Enhancing the Brain and the Ethics of Sport

Enhancing the Brain and the Ethics of Sport

Jose-Luis Perez-Trivino
Copyright: © 2018 |Pages: 18
DOI: 10.4018/978-1-5225-5094-5.ch002
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Doping, or in more morally neutral terms, enhancement, has always been present in sport practice and not only at the present time, which is marked by professionalism and competitiveness. The latest development in doping seems linked to biotechnological advances, and one of the techniques that will apparently be particularly important in the near future is neuroscience, notably through pharmacological enhancers and transcranial stimulators. These devices promise to improve not only physiological aspects in sport performance, but also mental and emotional ones. On the other hand, they can seriously affect sport ethics insofar as they can be economically accessible to professional and amateur athletes. This chapter explores these issues.
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Technology has penetrated in most aspects of our lives (economy, education, society) (Luppicini, 2012; Luppicini, 2009) and sport is one these areas (Miah, 2011). In this context we need to think reflectively about the consequences of technology on the traditional practice and ethics of sport, given the fact that each technical innovation can imply an ethical dilemma. In this sense sport authorities should question themselves how to adapt these new advances to the conventional moral principles or if it is convinient to adapt our moral comprehension of sport. In this sense the increase of technology in sport is a challenging topic for technoethics.

Classical historic studies dealing with sports have identified two so-called golden eras, ancient Greece and Victorian England, where athletes practiced sport without spoiling its playful nature. At these times, sport took place as an end in itself (Young, 1984 p.7). It was clear for participants that what was important was taking part in the activity and having fun while at the same time testing of their physical abilities. The aim, therefore, was not to win, but to reach the highest level of development of these physical skills, physical excellence. Victory would be merely the result of excellence.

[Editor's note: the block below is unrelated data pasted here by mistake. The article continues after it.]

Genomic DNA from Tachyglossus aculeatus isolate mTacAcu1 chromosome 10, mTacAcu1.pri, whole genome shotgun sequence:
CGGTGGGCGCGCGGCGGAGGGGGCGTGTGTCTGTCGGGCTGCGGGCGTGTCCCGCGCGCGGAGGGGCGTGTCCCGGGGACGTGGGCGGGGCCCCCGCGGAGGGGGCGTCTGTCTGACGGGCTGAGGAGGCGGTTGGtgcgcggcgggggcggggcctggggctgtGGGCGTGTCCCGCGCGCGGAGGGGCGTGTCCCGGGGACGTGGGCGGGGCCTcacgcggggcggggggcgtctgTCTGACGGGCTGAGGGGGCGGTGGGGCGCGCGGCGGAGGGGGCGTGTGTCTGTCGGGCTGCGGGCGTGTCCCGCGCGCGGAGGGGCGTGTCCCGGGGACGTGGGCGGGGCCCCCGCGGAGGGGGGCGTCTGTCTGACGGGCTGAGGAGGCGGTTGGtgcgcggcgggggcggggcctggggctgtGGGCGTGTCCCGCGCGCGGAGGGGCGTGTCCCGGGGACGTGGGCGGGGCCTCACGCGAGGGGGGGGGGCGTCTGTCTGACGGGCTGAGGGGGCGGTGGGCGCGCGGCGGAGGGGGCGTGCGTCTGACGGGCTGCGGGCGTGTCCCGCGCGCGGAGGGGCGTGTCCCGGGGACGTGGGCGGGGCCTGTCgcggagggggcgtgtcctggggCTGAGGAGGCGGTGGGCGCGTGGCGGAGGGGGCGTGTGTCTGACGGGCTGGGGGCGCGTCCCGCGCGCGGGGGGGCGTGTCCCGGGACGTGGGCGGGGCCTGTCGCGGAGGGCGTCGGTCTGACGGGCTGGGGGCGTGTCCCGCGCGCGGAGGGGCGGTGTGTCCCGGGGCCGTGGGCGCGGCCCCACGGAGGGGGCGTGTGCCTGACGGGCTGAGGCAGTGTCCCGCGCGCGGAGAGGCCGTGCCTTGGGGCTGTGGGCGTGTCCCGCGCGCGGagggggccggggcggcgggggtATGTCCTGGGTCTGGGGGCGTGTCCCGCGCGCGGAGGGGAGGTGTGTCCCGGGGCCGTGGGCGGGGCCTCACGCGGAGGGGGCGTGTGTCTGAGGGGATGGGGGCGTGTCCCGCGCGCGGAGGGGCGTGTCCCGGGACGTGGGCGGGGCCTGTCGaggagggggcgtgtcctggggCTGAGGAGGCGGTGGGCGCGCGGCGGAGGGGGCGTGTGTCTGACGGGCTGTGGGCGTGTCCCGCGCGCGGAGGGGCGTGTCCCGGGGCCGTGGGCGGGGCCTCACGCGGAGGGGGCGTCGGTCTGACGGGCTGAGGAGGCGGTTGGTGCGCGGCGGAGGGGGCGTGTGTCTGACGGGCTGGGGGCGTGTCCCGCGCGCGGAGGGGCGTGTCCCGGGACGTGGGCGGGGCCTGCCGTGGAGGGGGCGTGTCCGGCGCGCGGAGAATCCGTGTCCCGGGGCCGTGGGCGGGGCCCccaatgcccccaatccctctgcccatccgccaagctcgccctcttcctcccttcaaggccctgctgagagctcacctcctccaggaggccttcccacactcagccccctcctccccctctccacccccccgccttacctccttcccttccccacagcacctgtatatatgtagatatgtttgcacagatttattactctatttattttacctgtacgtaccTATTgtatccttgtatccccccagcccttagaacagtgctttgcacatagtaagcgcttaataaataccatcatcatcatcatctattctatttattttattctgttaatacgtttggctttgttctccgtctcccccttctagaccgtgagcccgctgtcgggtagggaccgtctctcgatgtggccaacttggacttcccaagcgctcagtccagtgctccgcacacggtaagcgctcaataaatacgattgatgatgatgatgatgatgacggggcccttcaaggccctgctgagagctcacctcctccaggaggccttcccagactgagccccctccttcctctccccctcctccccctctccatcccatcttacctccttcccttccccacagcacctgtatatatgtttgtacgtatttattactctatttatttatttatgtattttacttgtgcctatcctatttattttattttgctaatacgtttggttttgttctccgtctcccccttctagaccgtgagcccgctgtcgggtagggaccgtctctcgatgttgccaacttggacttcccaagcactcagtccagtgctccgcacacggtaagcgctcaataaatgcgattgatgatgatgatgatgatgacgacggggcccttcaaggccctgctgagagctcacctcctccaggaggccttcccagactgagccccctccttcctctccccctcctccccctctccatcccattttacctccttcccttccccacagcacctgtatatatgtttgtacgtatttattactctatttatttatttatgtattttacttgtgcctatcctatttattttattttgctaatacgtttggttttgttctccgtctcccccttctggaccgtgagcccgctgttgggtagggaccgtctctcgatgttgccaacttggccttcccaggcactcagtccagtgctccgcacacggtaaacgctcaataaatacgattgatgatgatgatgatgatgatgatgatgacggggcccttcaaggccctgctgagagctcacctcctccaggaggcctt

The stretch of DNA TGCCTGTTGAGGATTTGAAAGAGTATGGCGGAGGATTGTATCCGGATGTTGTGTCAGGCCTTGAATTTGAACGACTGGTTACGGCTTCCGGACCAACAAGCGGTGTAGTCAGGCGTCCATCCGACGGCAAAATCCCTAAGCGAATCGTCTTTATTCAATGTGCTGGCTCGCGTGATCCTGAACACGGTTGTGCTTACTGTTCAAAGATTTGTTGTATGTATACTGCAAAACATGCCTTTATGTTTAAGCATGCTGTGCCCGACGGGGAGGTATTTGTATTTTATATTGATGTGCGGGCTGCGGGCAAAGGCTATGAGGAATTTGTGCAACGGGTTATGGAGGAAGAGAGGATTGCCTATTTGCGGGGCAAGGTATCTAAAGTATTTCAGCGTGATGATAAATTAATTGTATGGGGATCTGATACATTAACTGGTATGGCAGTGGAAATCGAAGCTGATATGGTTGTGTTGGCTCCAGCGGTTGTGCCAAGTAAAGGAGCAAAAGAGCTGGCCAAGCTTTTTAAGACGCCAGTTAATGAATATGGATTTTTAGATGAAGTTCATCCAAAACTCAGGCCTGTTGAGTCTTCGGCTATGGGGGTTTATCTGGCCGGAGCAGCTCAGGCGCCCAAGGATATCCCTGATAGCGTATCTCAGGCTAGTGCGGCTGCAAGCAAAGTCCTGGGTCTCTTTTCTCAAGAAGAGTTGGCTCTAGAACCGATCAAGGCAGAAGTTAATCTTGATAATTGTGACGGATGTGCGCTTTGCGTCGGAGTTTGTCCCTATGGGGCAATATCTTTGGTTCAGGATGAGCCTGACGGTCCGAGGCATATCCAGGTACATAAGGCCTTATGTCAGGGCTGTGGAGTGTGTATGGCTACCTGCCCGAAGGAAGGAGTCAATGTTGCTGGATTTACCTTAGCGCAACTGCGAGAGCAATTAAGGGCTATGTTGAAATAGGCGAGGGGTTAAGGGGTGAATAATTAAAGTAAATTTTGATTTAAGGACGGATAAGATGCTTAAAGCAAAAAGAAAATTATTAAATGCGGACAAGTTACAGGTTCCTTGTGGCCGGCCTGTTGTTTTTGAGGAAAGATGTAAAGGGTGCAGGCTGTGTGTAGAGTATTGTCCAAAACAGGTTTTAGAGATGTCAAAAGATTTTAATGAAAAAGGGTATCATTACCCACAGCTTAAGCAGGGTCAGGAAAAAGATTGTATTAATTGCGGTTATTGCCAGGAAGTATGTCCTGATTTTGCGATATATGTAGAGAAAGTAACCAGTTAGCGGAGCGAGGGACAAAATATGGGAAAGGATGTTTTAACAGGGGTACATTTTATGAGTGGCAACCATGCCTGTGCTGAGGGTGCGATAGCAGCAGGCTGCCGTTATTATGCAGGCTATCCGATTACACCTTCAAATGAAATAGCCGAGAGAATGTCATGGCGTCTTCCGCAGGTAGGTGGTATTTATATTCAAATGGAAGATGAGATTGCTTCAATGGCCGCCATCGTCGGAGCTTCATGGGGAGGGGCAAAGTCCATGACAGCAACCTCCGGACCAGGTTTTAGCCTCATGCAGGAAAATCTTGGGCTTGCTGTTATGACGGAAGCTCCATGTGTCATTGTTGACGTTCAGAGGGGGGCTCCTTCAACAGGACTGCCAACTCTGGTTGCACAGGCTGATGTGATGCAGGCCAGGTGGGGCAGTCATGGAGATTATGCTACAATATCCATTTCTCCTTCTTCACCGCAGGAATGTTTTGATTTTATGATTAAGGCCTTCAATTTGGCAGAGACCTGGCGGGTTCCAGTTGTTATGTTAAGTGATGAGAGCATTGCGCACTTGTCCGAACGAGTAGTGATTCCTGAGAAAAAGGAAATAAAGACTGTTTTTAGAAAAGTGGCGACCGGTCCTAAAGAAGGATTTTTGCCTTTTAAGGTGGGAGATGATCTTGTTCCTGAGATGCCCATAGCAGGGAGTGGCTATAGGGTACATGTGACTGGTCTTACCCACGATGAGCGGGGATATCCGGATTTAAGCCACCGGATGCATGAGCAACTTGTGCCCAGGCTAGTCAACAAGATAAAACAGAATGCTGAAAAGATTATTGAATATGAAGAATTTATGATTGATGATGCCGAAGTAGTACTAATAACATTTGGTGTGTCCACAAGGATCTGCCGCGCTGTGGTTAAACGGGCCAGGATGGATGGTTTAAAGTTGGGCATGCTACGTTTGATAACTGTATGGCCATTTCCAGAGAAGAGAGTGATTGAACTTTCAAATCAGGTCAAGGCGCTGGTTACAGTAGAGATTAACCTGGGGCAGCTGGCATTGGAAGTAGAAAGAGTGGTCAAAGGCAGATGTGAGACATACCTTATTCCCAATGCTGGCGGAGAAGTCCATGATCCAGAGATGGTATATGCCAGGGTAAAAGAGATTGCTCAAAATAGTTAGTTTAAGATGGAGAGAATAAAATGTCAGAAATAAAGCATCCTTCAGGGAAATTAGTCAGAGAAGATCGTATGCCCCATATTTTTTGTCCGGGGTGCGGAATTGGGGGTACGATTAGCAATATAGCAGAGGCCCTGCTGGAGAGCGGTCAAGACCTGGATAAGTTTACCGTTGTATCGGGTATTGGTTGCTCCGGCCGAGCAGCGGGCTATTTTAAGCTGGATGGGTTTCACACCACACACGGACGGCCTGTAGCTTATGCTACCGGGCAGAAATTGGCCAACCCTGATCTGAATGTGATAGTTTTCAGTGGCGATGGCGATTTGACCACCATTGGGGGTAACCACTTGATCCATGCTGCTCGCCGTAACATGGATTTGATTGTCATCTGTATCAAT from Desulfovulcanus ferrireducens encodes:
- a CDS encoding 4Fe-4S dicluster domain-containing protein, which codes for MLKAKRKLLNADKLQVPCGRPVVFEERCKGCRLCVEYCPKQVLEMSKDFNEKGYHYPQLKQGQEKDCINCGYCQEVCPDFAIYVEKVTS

However, recent historical studies cast doubt on the existence of these golden ages, demonstrating in fact, that wherever the sport has existed, its protagonists have always tried to make use of all possible means available to gain a competitive advantage over other contestants. The idea of a pure sport, practiced by itself as a means of achieving physical excellence is therefore nothing more than fiction.

This is especially true today, where professionalized sport prevails. In this kind of sport, the primary purpose is victory, not only for the economic benefits, but for cultural reasons: the social glorification of the winner and consequently the loser’s oblivion. The excessive desire for victory that governs sport in our time has driven participants to extreme rationalization. Athletes follow specific diets and perfectly controlled workouts; they take all sorts of nutritional supplements and use sports equipment designed exclusively for them, all in order to achieve that slight advantage that puts their performance above the rest. Thus, our sports world is more than ever linked to interests and elements that go beyond the pure sport practiced by Greek and British amateur athletes.

It is therefore not surprising that given these peculiarities, many athletes choose to artificially improve their sport performance. The consumption of substances with the aim of improving performance is one of the strategic tools used to achieve that result. Doping has always been present in sport due to athletes’ desire to gain a competitive advantage or simply facilitate their quest to be physically superior to the rest. The following four phases in the history of doping can be noted (López-Frías, 2014):

  • 1.

    Natural doping

  • 2.

    Single or first generation chemical doping

  • 3.

    Systematic and second generation chemical doping

  • 4.

    Biotechnological doping

The aim in this article is to provide a short overview of one of the pharmacological and transcraneal enhancements in the brain that could have become notoriously relevant in the practice of sport: neuroscience, particularly transcranial stimulators and pharmacological cognitive enhancers. But before going into this area, it seems appropriate to offer a brief summary of how neuroscience enhancements are involved in a vision of sport performance in terms of a combination of physiological and brain elements (which include cognitive and emotional or mood components).

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